It is 7:00 a.m. on a Saturday. You are walking through the halls of a local high school. Well-dressed students are scattered throughout the building – talking to walls! You wonder, are you in an alternate universe? No, you are at a speech competition.
Just as you see athletes stretching on the sidelines to warm up for their events, speech and debate students talk to walls as they warm up for their speaking competition. Every year, tens of thousands of students volunteer their weekend time to prepare, practice and deliver presentations, be critiqued by adjudicators, and then use those tips and pointers to do it all over again the next weekend.
Many famous individuals have a history of involvement in competitive speech and debate, most notably Supreme Court Justices Antonin Scalia, Samuel Alito, Stephen Breyer and Sonya Sotomayor. Entertainment superstars such as Oprah Winfrey, James Earl Jones, Adam Sandler, Stephen Colbert and Brad Pitt also participated in speech and/or debate. The competitive experience has alumni in the ranks of government leaders, including Richard Nixon, George McGovern, Karl Rove, Margaret Thatcher and Janet Reno.
The skills learned in competitive speech and debate are invaluable life skills. It has been well-documented that speaking activities can increase critical thinking, student confidence, and improve research and writing skills. Studies regarding Urban Debate Programs show participation in these activities have improved graduation rates, increased college enrollment and success, and decreased dropout rates. According to the Miami Herald, activist students from Marjory Stoneman Douglas High School credit their ability to articulate gun control issues to what they learned through their school’s speech and debate program.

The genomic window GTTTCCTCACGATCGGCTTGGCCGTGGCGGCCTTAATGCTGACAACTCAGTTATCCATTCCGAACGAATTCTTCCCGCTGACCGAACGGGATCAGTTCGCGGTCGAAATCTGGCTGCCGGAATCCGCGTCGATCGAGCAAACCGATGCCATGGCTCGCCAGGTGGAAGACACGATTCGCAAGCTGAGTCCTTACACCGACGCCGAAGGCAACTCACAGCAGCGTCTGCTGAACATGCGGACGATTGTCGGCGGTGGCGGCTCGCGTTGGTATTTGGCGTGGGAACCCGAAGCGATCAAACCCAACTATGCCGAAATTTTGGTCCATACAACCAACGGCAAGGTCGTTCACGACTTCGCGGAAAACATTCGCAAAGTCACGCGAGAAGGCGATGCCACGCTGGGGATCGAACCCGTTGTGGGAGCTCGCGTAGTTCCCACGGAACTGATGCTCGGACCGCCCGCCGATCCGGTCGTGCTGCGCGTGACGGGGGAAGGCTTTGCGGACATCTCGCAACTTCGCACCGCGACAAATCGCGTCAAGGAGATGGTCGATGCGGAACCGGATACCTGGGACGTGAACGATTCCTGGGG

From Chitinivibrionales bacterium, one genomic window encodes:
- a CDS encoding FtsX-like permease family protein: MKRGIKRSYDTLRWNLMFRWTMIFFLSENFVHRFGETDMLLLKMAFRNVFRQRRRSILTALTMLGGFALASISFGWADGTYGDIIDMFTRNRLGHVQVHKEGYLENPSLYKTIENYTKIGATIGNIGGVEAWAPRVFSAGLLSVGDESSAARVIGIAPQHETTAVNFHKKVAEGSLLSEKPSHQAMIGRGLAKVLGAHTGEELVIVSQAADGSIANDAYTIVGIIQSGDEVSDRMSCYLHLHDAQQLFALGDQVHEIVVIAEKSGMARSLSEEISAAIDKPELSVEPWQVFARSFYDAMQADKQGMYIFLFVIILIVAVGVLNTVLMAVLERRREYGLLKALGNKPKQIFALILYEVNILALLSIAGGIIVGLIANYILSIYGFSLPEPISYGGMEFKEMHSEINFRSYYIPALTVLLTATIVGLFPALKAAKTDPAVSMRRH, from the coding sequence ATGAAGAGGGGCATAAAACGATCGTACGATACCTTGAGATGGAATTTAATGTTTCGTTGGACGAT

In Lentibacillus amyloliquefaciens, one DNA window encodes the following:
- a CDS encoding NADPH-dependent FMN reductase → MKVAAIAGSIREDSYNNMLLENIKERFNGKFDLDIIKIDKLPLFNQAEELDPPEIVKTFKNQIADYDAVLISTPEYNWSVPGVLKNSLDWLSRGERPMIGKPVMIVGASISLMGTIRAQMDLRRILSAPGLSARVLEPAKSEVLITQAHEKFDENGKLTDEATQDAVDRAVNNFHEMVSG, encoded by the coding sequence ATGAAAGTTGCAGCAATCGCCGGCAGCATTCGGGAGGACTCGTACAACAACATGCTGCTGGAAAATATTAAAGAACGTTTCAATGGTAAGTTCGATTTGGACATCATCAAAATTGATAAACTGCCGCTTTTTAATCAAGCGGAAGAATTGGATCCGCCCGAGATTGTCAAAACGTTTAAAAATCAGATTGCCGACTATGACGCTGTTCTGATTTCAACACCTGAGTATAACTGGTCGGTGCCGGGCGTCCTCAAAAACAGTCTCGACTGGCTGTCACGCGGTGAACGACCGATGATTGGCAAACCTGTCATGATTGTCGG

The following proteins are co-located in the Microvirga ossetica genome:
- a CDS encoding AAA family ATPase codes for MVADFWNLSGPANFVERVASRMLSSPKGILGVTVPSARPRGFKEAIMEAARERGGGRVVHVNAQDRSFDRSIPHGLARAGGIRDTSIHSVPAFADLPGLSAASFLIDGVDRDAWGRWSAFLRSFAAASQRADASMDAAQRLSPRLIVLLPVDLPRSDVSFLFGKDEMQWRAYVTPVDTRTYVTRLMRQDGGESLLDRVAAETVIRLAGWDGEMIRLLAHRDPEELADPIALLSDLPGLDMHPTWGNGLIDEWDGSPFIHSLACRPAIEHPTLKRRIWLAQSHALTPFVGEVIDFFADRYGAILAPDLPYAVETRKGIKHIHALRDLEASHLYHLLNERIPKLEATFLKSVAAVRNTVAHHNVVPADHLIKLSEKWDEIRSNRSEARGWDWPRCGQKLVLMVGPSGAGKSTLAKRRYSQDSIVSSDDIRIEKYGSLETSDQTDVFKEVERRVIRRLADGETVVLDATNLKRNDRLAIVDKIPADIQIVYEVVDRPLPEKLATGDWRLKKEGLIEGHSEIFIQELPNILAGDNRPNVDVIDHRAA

Stories about famous individuals and outspoken activists get more attention, but speech activities positively impact everyone who participates. It may not turn all of them into government leaders, but some amazing transformations occur when students learn how to coherently express ideas. Speech and debate coaches around the nation all have stories about individuals who are positively impacted through their participation.
Speech activities can help students overcome fears, including George, a quiet 11th grade student who had just transferred to a new school. He didn’t know many people, so he decided to get involved in school activities. His first brave step was to sign up for the individual events program.
He walked into practice the first day and explained to the coach that he was deathly afraid of speaking in front of an audience, but he knew it was something he must overcome. So, with the help of his peers and coaches, George wrote his speech and worked on his visual aids. He practiced relentlessly both with coaches and on his own, and his tournament performance steadily improved.
George finished his first competitive season fifth in the state. The confidence that he gained through his participation will be with him for the rest of his life. He took that first step, and with the help of teachers and fellow students was able to conquer his fears.